Spies and intrigues in the 12th century

HenryBlois
Henry of Blois, Abbot of Glastonbury and Bishop of Winchester

I am currently hard at work on the final book in my Conquest series about the Welsh and the Normans in the 12th century. The trilogy is centred on the life of Nest ferch Rhys, the daughter of the last Welsh king of the south-west kingdom of Deheubarth. The final book is called The Anarchy and will be published by Impress Books in 2019. I’ve been rereading the first two books to get thoroughly immersed again in the characters’ lives. The advantage of writing the final book in a trilogy is that your characters’ backstories already exist in your own previous novels. In the new book, I’m enjoying developing the role of Breri, a travelling Welsh bard and a spy, and I am writing in an intrigue involving the Vatican and the Bishop of Winchester.

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History Questions

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Bertrade de Montfort in the centre with her second husband, King Philip I of France. Her first husband, Count Fulk of Anjou is on the right, and Philip’s imprisoned first wife, Bertha of Holland, is on the left. King Philip and Bertrade were excommunicated for their adulterous relationship. From The Chronicles of Saint Denis in the British Library.

My new historical novel, The Drowned Court, is published next week and a guest post by me on writing the novel is up today on Tony Riches’ blog, The Writing Desk.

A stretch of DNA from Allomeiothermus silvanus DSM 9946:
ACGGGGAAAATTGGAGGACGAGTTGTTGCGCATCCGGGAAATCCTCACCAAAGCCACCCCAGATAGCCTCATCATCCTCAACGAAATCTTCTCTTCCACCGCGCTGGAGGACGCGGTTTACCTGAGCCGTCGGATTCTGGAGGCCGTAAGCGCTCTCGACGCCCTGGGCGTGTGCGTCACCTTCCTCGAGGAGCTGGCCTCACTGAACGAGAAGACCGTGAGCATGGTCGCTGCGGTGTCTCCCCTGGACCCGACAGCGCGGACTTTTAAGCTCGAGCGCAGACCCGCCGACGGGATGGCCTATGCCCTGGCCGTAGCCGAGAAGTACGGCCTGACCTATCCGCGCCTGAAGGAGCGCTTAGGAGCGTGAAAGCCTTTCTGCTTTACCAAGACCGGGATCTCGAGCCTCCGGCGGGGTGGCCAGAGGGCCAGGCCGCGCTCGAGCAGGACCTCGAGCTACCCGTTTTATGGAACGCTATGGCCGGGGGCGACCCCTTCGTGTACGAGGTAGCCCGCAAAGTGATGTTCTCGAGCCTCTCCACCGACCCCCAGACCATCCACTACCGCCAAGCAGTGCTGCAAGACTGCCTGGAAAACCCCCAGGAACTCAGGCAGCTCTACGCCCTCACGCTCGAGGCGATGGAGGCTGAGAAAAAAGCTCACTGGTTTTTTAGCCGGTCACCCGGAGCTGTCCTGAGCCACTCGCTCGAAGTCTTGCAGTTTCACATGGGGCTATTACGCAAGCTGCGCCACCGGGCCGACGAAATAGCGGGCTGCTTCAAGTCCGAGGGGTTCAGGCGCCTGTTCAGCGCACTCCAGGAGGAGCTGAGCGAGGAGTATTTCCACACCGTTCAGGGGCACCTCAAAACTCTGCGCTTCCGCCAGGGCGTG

‘I approach writing all my novels by asking questions that I have, after researching the historical evidence.’ The questions that drove my writing in this new novel include:

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King Henry I’s daughter, the Empress Matilda, the first woman to claim the English throne in her own right.

Was the Welsh princess, Nest ferch Rhys, lascivious, or a victim, or is there another way to look at her colourful life?

What kind of man was King Henry I and what motivated his relationships with the numerous women in his life: his wives, mistresses, sisters, and daughters?

Why was Amaury de Montfort such a stubborn opponent to King Henry in Normandy?

What would it have been like to be a spy in the pay of the Countess of Blois (King Henry’s sister) at the great abbey of Fontevraud, which was ruled by women, and housed many illustrious, repudiated wives, including Amaury’s notorious sister, Bertrade de Montfort, the former Queen of France?